A suite of microclimate variables affected germination of five Great Plains native plants seeded on an extensive green roof. Germination was significantly (~' = 0.05) greater in a greenhouse control versus the green roof for shortbeak sedge and prairie spiderwort (Carex brevior (35% versus 23% Tradescantia occidentalis 19% versus 0%). No significant germination difference between the greenhouse and green roof existed for two, warm-season species, Liatris squarrosa and Eragrostis spectabilis. Significant differences in microclimatic conditions between green roof plot locations suggest a heterogeneous environment can decrease seed germination. This impact was attributed to differences in the receipt of solar radiant energy, surface temperature, and vapor pressure deficit. Light reflection and thermal emission from the adjacent buildings supplied additional energy in some locations (depending on time of year or time of day) that varied greatly over only a few meters. Designers must carefully analyze microclimate impacts and consider those implications for plant selection and seeding. Establishment of some native seeds in high temperature zones may take more irrigation or benefit from mulching than those in moderate temperature zones. Increased seeding rates and targeted seeding dates may also be useful strategies. Future green roof research should examine germination across steep microclimate gradients, seed a wider suite of native plants to broaden plant biodiversity, and follow seedling development and mortality.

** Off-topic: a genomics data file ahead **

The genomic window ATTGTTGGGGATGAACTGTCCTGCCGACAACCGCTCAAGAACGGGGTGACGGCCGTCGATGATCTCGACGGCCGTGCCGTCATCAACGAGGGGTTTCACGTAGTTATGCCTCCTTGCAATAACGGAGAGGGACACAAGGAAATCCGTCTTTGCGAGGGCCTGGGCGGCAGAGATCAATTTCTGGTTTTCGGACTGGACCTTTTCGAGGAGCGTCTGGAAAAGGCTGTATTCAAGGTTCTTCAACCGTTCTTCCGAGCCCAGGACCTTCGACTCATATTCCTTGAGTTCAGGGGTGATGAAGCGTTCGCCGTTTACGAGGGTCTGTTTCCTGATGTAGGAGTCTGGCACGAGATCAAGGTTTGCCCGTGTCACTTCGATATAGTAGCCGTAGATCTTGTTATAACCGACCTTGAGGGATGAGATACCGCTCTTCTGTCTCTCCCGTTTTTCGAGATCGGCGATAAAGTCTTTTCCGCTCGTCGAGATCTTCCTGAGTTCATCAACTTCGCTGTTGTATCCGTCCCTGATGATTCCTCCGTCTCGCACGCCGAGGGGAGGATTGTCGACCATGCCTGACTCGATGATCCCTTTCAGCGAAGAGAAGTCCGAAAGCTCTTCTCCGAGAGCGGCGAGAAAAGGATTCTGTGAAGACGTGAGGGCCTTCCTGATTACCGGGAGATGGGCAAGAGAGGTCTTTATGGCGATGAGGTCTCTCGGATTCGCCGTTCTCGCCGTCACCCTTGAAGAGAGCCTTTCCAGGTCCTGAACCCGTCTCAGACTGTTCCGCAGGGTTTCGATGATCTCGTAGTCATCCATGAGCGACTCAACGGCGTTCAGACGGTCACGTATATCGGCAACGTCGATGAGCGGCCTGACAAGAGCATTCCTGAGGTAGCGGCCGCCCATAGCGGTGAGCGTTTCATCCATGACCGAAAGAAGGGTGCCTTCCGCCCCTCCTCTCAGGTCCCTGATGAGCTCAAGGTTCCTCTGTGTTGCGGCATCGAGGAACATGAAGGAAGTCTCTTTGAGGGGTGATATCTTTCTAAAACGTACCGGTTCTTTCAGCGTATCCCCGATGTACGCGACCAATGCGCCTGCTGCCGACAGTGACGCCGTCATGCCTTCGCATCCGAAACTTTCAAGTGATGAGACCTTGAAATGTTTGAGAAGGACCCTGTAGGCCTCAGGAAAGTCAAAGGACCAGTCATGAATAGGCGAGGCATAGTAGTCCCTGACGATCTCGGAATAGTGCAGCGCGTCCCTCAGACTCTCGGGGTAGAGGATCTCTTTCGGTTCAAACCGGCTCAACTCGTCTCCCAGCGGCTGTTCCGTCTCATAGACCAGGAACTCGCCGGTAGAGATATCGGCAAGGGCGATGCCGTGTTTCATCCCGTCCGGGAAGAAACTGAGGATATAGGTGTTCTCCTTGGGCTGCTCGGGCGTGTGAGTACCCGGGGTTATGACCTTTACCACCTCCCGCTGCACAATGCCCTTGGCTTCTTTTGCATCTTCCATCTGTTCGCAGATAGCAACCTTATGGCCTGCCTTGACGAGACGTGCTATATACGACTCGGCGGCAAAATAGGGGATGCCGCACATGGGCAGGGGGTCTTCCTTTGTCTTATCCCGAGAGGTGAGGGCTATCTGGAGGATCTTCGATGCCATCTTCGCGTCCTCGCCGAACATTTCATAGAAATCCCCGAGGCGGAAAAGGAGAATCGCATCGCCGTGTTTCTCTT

Synthetic ecosystems such as rain gardens, green roofs, engineered wetlands and urban meadows are becoming increasingly popular for their intrinsic environmental and ecological benefits as well as for their aesthetic value. But, as in many emerging technologies, communication between the academic institutions generating basic and applied science and the design disciplines is not as efficient as it could be, and strengthening this link will improve the performance of these systems. The case study serves to illustrate the process of linking research, design and implementation. Scientific research, performed by the authors and found in the literature, is used to inform design, and design challenges are used to suggest avenues of research. The research itself is briefly outlined where appropriate, but the focus of this paper is the process of linking science and design in a feedback loop.
Although a paucity of bees on Chicago green roofs suggests some plants may experience reduced pollination and thus poor seed production, a previous investigation revealed high seed set in green roof plants. However, high quantity of seeds does not always imply high quality. In this study, we compared seed germination between green roof and ground-level locations. We hypothesized that forb seeds from green roofs would have lower germination due to differences in maternal provisioning and environmental stressors. We found that green roof seeds did not have lower germination; this supports the continued use of native forbs on green roofs.